Solwise Simple Connect powerline Ethernet adaptor
Can protecting a network really be this easy
Adding a third unit to the network is straightforward: press the button on one of the networked Pushes for two seconds, plug in the third unit, press its button for two seconds and wait. The three gadgets should communicate with each other and configure themselves with the same password. Initiating the process on an existing Push means it's impossible for someone to install one of their own and command your network.
With only two units, we couldn't test this process exactly, so we unplugged one unit, reset the password on the other, then attempted to connect the first device to the one with the new password - randomly generated by the box itself. You'll probably want to reset the password this way anyway, to erase the default that Solwise uses.
Plug and play
You have two minutes from initiating the device search on the networked units to press the button on the adaptor you want to add to the network. We waited a moment or two, pressed the button and... after a few seconds the boxes were hosting a powerline link and our MacBook Pro could once again talk to the Apple TV downstairs.
If you have a handy Windows PC, you can still run Solwise's network configuration utility, which allows you to change the password of a connected adaptor and others remotely over the network. It's straightforward, but you have to go and get all the device IDs off each adaptor, which isn't always easy if they're plugged in and running.
And you'll have to do this if you want to use one of the new units with 200Mb/s powerline adaptors from other vendors. Solwise's old PL-200AVs too, unless you first upgrade their firmware to version 2.0.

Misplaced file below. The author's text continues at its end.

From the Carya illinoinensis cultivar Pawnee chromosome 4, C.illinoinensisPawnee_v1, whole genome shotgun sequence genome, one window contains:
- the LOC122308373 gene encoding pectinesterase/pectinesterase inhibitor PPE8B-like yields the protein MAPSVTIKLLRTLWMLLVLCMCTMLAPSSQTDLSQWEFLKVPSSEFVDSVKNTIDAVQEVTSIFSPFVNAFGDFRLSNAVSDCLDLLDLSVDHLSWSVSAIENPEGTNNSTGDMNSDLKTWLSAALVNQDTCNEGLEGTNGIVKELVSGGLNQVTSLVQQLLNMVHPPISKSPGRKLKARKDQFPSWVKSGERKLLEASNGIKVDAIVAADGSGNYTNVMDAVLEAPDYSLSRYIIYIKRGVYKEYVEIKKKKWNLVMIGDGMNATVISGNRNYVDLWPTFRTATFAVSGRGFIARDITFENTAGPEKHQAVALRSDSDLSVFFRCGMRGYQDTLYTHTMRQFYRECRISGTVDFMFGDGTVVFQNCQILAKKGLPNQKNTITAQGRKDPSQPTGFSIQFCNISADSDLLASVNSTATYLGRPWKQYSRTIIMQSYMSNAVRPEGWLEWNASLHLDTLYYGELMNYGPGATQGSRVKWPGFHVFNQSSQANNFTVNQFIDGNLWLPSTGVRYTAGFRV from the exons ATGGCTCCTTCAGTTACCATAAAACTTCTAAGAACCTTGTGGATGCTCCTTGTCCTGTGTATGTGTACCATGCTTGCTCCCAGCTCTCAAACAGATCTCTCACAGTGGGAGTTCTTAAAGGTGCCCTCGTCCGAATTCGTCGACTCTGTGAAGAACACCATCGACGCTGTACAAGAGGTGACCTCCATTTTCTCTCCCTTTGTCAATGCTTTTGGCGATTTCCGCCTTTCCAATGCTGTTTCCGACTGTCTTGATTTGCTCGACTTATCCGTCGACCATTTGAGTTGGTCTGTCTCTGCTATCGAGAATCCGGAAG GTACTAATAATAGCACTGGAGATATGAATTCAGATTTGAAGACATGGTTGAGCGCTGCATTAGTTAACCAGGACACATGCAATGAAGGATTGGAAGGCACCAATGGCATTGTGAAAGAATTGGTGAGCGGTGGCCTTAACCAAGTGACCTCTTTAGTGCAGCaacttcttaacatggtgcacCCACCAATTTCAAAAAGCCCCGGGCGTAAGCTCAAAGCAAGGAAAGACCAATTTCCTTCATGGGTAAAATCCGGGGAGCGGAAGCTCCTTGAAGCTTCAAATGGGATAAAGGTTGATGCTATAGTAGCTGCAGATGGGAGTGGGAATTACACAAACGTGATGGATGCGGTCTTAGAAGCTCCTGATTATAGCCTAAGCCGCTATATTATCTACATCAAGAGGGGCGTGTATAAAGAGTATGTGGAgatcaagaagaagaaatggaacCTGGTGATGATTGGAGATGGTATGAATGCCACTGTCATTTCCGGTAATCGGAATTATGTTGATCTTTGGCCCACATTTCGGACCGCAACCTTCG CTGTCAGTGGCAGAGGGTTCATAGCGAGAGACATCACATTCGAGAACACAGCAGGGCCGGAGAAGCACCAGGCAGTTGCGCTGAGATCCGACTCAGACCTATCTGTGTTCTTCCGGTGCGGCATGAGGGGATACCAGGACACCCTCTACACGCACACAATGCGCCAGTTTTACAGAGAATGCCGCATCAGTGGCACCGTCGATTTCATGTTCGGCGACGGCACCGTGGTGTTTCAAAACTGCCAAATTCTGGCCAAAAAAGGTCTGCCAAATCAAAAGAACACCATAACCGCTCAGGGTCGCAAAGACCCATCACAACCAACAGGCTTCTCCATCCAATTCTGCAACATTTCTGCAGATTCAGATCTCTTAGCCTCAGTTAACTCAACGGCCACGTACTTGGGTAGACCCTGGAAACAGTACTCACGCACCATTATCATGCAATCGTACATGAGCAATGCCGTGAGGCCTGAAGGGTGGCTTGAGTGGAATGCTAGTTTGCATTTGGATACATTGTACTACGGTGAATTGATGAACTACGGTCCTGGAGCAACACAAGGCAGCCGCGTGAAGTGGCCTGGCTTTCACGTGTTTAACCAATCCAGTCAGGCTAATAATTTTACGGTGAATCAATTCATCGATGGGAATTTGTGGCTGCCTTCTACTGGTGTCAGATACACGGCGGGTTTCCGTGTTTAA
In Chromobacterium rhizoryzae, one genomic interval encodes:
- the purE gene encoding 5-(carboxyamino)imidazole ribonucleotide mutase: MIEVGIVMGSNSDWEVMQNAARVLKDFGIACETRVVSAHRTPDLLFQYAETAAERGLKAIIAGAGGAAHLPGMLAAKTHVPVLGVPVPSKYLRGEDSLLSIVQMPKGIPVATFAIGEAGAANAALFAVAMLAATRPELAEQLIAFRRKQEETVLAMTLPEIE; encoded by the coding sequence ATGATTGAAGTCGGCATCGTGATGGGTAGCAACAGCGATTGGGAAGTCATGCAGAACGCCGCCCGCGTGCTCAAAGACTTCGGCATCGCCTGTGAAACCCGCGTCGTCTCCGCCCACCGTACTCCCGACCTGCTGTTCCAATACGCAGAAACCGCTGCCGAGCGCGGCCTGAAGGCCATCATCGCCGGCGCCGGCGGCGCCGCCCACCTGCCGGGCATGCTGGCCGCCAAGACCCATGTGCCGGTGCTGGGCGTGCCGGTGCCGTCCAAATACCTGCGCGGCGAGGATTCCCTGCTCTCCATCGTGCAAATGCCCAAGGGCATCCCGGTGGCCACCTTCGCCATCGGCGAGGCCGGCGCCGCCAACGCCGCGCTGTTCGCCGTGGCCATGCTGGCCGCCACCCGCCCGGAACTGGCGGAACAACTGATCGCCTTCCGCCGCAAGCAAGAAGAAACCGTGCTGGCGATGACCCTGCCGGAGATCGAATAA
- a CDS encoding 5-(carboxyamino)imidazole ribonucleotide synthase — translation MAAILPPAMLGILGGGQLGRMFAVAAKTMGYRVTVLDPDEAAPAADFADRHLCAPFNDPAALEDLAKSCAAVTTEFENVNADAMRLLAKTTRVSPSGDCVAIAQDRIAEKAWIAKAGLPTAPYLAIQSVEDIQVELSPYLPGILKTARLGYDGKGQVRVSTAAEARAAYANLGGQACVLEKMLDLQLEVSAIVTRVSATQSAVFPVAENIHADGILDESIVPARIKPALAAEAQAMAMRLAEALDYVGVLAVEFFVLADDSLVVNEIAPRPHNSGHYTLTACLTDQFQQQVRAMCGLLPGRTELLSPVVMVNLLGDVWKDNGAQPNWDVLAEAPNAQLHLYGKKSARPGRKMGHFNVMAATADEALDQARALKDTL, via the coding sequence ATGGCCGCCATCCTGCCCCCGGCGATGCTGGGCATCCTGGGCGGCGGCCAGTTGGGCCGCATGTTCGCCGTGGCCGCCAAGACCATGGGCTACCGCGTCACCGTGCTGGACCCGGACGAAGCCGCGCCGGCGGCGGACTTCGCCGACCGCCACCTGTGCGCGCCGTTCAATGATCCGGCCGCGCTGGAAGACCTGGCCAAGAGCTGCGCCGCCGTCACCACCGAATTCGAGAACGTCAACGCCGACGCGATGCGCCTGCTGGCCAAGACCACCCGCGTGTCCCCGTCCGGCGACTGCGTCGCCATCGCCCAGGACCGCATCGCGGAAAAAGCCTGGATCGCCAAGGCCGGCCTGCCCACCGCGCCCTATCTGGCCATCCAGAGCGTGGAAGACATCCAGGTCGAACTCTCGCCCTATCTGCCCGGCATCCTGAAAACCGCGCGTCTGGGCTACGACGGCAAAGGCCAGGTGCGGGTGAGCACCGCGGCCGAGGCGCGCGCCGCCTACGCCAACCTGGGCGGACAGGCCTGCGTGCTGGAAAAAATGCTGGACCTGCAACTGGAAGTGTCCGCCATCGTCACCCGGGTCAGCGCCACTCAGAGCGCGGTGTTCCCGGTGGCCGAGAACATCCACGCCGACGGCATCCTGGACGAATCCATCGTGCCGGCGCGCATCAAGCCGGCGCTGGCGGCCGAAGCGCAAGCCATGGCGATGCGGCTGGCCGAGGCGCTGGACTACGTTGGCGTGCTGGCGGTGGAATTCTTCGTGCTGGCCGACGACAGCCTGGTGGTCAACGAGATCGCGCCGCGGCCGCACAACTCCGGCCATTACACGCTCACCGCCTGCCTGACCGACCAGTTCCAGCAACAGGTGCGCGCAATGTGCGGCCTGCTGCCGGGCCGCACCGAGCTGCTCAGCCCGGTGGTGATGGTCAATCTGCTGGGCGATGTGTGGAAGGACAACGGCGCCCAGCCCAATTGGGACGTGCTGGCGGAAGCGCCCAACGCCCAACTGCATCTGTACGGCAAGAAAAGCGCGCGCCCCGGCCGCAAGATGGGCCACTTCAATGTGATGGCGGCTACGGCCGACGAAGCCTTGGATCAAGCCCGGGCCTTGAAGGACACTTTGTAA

Of course, all this means the products aren't technically compatible with other powerline products, which are supposed to use a standard password to ensure out-of-the-box interoperability. But then Solwise is pitching the Push at folk who want a secure but easy-to-install network, and at that it succeeds.
Solwise is charging £50 for the Push compared to around £46 for the older PL-200AV. The technically proficient are better off going for the latter, but £4 a unit is a small price for anyone else to pay for the extra ease of use the Simple Connect system brings. Our guess is that it won't be long before the Push is a cheap as the old model.
We had no problem streaming a 1080i HD movie from a PC to a Mac across the Pushes' powerline link. The video took up around 19.2Mb/s of bandwidth. Copying a 5GB folder from one machine to the other at the same time was no trouble either, despite pushing the throughput to 55.6Mb/s. The video played smoothly throughout the transfer. Trying to do another, simultaneous 5GB file transfer killed the video, but that would be hitting the limit for powerline's capacity in any case, so was no great surprise. You should easily be able to handle regular network tasks using the Push, better than 802.11g can manage, certainly.
Finally, the new units are rated at 4.5W - 1W less than their predecessors. So you'll save energy too.
Solwise's push-button password system will seem a gimmick to techies, but it makes protecting a powerline network so much easier for everyone else - people without a PC, in particular.